Here is the key concerning inflation in cosmology "...it remains unverified". The solar parallax is verified and verifiable today, just like the measurement was in the 1700s using Venus or Mercury transits across the Sun or even later observations.
So I read the paper as I should in the first place, and it is not supernumerary in all senses. It is a suggestion of a possible energy exchange between vacuum and matter sectors in the very early universe, right after baryons have frozen out, so it does not add new fields as much as asks for constraining possible theory effects. And while it is the Hubble rate tension that motivates them, their fitted model predicts the lowest scales of the matter power spectrum (how much baryon matter at different scales, I think) better than LCDM. The lowest scales of the cosmic background spectra has some deviation, i.e. the largest background spatial spots of temperature variation differs from predictions, and if the largest matter "spots" becomes better predicted maybe that helps.It is basically very supernumerary since inflation makes the same predictions, and ad hoc to better suit the observations.
The only reason to raise it now is since there is a tension in observations of expansion rate, which roughly divide between methods looking at the local - or youngest - data and global - heavily weighted with oldest - data. And one early suggested, suitable and simple ad hoc for that is that dark energy had a temporary early extra component. But that, and/or the application here, is still very weak in nature.
Going down the wrong path is just that."Did dark energy cause the Big Bang?" No. If you want to see how the last 50 years or so have been completely wasted when it comes to astrophysics and cosmology start reading less click-bait garbage like this and start reading Peter Woit and his page "Not Even Wrong" along with Sabine Hossenfelder and her page "Backreaction."
Dark energy, dark matter, what the universal constants even are, Hubble constant, string theory, etc. A lot of it is garbage math and garbage theories based on flawed observation methods. Peter Woit and Sabine Hossenfelder do a lot to shed light on how bad the past 50 years has been. Whole generations of scientists are working on what will end up going absolutely nowhere because scientific leadership has chosen protect theories that need to be revisited. The large hadron collider should have made this clear with multiverse, supersymmetry and string theory largely shown to be garbage by the results there - but 90% of the field decided to take result and continue the insanity.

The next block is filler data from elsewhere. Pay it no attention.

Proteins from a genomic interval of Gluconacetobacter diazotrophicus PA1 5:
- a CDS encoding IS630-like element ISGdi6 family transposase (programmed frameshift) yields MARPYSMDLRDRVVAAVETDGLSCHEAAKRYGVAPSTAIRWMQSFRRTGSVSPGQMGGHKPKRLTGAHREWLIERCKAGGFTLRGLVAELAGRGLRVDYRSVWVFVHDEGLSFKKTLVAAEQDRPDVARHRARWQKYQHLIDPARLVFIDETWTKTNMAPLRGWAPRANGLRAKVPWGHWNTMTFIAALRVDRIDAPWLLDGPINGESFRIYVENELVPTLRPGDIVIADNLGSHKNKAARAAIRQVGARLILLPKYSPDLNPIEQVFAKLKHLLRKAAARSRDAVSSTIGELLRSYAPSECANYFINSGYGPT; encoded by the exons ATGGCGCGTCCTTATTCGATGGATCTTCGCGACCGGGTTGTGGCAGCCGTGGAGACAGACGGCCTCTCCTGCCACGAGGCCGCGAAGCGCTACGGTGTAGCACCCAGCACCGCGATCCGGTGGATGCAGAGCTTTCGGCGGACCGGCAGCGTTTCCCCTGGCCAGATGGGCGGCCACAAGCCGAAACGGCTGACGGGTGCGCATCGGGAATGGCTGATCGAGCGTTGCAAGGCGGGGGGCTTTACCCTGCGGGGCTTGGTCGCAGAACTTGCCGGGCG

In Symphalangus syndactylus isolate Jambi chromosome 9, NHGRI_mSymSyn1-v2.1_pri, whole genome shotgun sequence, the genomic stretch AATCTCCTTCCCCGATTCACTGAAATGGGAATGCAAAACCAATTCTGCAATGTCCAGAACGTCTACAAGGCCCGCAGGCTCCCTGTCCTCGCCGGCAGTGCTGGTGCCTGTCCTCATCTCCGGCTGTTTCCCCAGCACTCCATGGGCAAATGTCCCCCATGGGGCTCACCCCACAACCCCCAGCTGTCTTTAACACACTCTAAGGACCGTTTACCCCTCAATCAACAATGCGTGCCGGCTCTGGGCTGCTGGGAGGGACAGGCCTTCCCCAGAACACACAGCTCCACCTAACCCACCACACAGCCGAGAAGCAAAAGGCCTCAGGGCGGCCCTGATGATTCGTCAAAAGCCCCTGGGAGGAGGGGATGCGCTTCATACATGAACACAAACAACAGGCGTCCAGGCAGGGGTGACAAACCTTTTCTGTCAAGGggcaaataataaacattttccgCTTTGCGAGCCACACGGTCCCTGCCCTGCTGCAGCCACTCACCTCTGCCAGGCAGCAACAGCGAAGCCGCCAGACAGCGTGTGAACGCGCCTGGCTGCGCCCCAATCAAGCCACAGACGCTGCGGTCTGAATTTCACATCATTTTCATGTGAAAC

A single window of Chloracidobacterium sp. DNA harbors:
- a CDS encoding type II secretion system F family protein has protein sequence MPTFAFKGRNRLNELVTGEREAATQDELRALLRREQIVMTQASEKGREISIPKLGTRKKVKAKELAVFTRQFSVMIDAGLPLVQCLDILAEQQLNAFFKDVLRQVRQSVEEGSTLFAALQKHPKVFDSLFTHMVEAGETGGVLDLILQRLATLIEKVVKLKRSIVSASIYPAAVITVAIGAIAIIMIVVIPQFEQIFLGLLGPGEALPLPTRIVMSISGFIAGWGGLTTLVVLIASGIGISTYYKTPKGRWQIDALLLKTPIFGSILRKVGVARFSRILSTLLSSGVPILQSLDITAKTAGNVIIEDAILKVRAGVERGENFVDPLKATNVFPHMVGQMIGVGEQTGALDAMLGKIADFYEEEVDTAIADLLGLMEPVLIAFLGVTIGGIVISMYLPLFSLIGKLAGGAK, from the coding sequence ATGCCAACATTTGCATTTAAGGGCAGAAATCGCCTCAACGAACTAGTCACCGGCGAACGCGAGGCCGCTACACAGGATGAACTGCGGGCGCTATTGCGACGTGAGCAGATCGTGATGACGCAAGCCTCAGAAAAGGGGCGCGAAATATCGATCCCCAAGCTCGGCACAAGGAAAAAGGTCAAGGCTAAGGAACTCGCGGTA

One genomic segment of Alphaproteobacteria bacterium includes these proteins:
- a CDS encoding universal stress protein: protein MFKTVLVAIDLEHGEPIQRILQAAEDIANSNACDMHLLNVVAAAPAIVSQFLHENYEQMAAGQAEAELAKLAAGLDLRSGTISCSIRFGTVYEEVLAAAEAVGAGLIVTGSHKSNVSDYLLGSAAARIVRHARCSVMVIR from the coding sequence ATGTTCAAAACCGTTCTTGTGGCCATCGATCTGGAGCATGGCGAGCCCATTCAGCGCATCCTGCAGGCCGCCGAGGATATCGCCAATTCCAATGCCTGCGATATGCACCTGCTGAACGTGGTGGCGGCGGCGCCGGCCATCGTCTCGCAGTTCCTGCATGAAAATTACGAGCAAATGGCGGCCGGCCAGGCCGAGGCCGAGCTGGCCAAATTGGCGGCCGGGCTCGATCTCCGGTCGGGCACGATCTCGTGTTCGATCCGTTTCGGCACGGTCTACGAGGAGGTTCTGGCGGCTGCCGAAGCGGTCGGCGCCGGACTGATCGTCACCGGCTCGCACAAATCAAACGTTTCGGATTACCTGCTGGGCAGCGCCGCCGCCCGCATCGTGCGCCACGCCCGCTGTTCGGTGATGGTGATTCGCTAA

Its time to look at the sacred cows and stop doing this pop-science big-bang-theory-tv-show brian greene/neil tyson/bill nye garbage science and click-bait.
Thank you!Torbjorn, some interesting comments you present. Here is my bottom line upfront The redshift of light from galaxies, I do like the interpretion as evidence for an expanding universe based upon the *cosmological redshift* interpretation but do not consider the interpretation of the redshifts as secure in testing like the solar parallax measurements since the 1700s for the astronomical unit.
Inflation is very different than the cosmological redshift interpretation of light, it depends upon quantum gravity, inflatons, and inflation field(s) as well as 3D space expanding >> c.
The first claim breaks causality, an event cannot produce itself. That we live is evidence that a shortlived - very shortlived - fluctuation is not what we are.More likely that a big bang causes the big bang ... IMO quantum fluctuation is the universe and big bang just an event inside it.
That shows nothing of the sort since they are fringe, more like the usual 1 % fringe of all areas than the 10 % you claim. If anything it shows that science is not waste - it generates criticism, so can test itself - and that they are apriori less likely to be correct."Did dark energy cause the Big Bang?" No. If you want to see how the last 50 years or so have been completely wasted when it comes to astrophysics and cosmology start reading less click-bait garbage like this and start reading Peter Woit and his page "Not Even Wrong" along with Sabine Hossenfelder and her page "Backreaction."
Not our big bang, big bang from another universe causes our big bang. FTL expansion of an external big bang only real way to release a universe size black hole (ours).The first claim breaks causality, an event cannot produce itself. That we live is evidence that a shortlived - very shortlived - fluctuation is not what we are.
It is one possibility among many.No way round the idea that the universe is fluctuation
Fun! FWIW, I agree on the database, but no such will be complete/completely satisfying for every user, nor will a vocabulary be rigid and consistent since both language and science evolve. At the same time we are discussing some recent results that has barely settled. I am sure there are popular science resources that are easier to digest, but - with the caveats that peeer review is fallible and scholars can have narrow interests - Scholarpedia comes to mind [ http://www.scholarpedia.org/article/Main_Page ]. If you haven't heard of it, maybe that is a tip. I haven't had time to peruse it much, just when something fits. It has a very nice article on the long term stability of the solar system, by the way.FYI. As I dig deeper into quantum cosmology, I find many interesting terms like QFT, inflatons, inflaton field, magnetic monopole, etc. Here is an example.